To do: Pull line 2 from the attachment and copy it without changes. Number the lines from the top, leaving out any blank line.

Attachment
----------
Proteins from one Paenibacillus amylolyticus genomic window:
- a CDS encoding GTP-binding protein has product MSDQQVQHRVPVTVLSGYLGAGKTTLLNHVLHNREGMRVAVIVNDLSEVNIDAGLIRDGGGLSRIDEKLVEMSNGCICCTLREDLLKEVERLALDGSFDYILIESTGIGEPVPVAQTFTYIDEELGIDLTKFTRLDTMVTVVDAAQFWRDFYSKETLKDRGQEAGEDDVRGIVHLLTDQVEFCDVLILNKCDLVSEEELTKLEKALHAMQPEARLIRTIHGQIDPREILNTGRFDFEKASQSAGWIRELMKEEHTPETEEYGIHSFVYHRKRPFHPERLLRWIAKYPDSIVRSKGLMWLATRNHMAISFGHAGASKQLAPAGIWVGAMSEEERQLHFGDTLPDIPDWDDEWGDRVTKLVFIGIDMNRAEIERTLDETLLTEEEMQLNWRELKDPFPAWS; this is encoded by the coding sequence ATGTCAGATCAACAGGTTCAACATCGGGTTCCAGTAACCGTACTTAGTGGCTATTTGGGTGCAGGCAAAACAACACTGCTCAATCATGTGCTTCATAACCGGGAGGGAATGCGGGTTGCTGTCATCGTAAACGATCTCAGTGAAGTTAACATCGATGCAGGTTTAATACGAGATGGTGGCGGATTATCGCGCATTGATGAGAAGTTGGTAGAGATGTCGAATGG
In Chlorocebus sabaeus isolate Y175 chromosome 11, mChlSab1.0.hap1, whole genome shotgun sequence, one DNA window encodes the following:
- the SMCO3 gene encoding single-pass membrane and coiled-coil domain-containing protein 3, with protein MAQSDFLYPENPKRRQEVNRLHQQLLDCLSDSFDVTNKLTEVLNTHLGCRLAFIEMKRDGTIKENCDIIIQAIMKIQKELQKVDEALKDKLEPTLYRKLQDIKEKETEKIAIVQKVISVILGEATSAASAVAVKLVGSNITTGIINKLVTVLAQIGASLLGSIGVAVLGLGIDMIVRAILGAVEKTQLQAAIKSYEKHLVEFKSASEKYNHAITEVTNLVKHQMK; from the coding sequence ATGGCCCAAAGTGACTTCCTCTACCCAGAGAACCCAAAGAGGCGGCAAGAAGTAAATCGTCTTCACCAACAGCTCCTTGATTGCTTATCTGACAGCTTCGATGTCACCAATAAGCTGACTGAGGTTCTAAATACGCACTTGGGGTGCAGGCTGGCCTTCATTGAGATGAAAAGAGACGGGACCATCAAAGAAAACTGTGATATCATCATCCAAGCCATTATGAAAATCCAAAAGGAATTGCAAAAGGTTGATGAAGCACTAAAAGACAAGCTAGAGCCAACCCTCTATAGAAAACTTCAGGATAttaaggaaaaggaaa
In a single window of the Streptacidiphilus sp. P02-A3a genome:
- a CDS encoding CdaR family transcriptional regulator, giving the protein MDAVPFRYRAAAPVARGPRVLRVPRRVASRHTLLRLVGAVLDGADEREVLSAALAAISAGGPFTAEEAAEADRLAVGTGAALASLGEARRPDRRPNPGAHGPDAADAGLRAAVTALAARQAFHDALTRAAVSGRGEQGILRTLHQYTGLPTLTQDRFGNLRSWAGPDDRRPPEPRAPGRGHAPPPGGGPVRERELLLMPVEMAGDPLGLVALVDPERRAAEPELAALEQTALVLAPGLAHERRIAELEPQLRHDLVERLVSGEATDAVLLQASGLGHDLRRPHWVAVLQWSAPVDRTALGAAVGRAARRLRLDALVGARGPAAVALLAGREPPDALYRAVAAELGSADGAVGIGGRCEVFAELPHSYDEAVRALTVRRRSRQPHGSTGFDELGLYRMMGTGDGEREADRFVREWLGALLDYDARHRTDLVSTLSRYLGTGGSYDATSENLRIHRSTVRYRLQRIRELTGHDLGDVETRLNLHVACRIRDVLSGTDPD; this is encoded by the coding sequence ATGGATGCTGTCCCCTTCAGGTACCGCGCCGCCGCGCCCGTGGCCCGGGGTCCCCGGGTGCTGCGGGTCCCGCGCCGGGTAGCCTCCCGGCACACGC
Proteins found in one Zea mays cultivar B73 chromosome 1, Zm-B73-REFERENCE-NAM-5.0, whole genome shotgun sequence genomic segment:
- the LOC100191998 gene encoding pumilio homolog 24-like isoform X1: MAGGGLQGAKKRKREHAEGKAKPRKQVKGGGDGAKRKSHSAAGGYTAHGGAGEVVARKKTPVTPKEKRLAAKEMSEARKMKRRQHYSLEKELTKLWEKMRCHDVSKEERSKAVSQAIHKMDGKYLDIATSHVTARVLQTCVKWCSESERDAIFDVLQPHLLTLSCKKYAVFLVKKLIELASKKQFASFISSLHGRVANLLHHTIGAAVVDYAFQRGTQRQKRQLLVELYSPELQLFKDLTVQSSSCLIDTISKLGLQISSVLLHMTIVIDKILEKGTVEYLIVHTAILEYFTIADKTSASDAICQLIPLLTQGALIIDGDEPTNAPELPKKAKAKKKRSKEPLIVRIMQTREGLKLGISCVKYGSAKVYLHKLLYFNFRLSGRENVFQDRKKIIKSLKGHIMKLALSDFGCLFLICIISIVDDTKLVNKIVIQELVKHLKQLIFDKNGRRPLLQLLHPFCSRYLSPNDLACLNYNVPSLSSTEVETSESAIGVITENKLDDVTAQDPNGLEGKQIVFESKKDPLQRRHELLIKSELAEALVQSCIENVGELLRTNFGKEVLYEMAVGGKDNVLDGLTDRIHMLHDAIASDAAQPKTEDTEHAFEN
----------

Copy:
- a CDS encoding GTP-binding protein has product MSDQQVQHRVPVTVLSGYLGAGKTTLLNHVLHNREGMRVAVIVNDLSEVNIDAGLIRDGGGLSRIDEKLVEMSNGCICCTLREDLLKEVERLALDGSFDYILIESTGIGEPVPVAQTFTYIDEELGIDLTKFTRLDTMVTVVDAAQFWRDFYSKETLKDRGQEAGEDDVRGIVHLLTDQVEFCDVLILNKCDLVSEEELTKLEKALHAMQPEARLIRTIHGQIDPREILNTGRFDFEKASQSAGWIRELMKEEHTPETEEYGIHSFVYHRKRPFHPERLLRWIAKYPDSIVRSKGLMWLATRNHMAISFGHAGASKQLAPAGIWVGAMSEEERQLHFGDTLPDIPDWDDEWGDRVTKLVFIGIDMNRAEIERTLDETLLTEEEMQLNWRELKDPFPAWS; this is encoded by the coding sequence ATGTCAGATCAACAGGTTCAACATCGGGTTCCAGTAACCGTACTTAGTGGCTATTTGGGTGCAGGCAAAACAACACTGCTCAATCATGTGCTTCATAACCGGGAGGGAATGCGGGTTGCTGTCATCGTAAACGATCTCAGTGAAGTTAACATCGATGCAGGTTTAATACGAGATGGTGGCGGATTATCGCGCATTGATGAGAAGTTGGTAGAGATGTCGAATGG